Kathmandu: The budget for the upcoming fiscal year 2023-24 has been already presented. The government announced the new budget on May 29 in the joint session of the Federal Parliament.
The parliamentary deliberations on the government's annual estimates of income and expenditure will be beginning on June 4. The House will be witnessing the presentations of some bills which are significant in view of implementing the federal democratic republican constitution. In connection to these expected developments, RSS talked to the National Assembly (NA) Chair Ganesh Prasad Timilsina on topics focusing on the budget, the way of its endorsement, relations between the government and parliament and the schedule of NA session. Here are the excerpts of the interview:
Q: The House will be soon starting deliberations on the budget. The tradition is that the budget gets endorsed by the House as it is following established general procedures. Is something new expected this time?
A: The established procedure is likely to be followed this time too during the budget session. We are advised to make the deliberations result-oriented. The pre-budget discussions (principles and priorities) take place 15 days before the budget announcement and this timeline does not provide a room to incorporate conclusions of the pre-budget discussions in the budget as its making process began three months earlier.
The expectation is that the deliberations make us aware of the need for improvements in the year to come. If this happens, it will build good culture in the future.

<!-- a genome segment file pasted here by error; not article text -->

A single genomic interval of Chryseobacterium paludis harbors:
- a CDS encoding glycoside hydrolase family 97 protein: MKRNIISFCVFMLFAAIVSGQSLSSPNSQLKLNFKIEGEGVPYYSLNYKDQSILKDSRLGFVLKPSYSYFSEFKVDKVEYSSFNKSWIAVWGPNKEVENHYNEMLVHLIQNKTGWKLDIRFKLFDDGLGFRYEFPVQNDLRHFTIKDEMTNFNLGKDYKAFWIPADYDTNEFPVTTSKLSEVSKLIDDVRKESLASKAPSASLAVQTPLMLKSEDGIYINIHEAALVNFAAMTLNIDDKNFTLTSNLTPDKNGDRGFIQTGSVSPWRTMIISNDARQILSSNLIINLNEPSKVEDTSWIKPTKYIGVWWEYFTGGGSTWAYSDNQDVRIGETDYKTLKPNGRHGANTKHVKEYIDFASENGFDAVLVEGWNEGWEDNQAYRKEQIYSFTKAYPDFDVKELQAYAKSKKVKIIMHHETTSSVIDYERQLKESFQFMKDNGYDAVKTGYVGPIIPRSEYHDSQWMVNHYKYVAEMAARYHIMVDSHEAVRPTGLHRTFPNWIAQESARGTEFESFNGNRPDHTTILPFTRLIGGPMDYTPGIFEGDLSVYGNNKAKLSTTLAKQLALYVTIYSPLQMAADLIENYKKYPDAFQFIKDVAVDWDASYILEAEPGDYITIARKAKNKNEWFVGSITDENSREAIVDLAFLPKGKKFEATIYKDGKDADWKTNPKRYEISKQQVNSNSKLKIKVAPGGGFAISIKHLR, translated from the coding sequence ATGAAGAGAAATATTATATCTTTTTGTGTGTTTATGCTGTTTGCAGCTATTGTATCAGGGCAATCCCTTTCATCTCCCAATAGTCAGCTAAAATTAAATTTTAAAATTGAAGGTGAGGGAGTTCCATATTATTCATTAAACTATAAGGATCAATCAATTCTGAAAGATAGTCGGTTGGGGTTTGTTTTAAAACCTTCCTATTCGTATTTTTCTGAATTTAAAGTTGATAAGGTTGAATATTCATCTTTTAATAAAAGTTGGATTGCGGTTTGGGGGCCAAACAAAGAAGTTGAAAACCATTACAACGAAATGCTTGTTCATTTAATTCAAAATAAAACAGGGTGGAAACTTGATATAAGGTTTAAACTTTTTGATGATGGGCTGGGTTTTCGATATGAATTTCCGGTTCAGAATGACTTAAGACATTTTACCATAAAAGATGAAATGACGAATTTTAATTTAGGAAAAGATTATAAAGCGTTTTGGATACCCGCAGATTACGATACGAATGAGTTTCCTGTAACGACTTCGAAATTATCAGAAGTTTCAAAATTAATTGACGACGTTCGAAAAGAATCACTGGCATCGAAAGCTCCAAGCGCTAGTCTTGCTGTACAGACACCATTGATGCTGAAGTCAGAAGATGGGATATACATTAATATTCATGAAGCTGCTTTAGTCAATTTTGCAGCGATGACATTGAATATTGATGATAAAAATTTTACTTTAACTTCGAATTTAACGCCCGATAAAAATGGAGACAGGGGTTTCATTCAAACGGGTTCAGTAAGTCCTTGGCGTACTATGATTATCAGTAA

Another thing is that only two options: 'Yes' or 'No' are presented for a voice vote in the parliament before the endorsement of the budget. The endorsement procedures do not go through points-wise as in the deliberations. If budget or policy is failed, it is taken as the failure of the government. Such understanding needs to be changed. In case the budget is not endorsed, it should be understood as the need to revise the documents and should go for the amendment procedures instead of defining it as the failure of the government. When issues raised in the parliamentary discussions on the budget are not documented, it is likely to discourage the members to take part in the deliberations.
If voices came up during the deliberations get recognized, it will give results. This way is positive and will have long-term impact. When the government acknowledges the opinions of people's representatives over the budget it does not mean that it is a failure. There is some understanding to begin this culture in the days to come, let's see how it can be implemented.
Q: There is a delay in presenting some significant bills like Civil Service Bill and Federal Education Bill in the House. What are the possible causes behind this?
A: We expected some important Bills to be tabled in the last winter session. Basically, the government ought to present the Bill or either it should be presented as a private one.
The Bills that were supposed to be presented in the last session were not tabled as expected. Some were presented while some remained inactive through the process.
There was dillydallying on the part of the government to reintroduce the bill. It appeared like the government talked about introducing the bill but failed to walk the talk. There was no effectiveness in this case. Time elapsed in formation and re-formation of the government.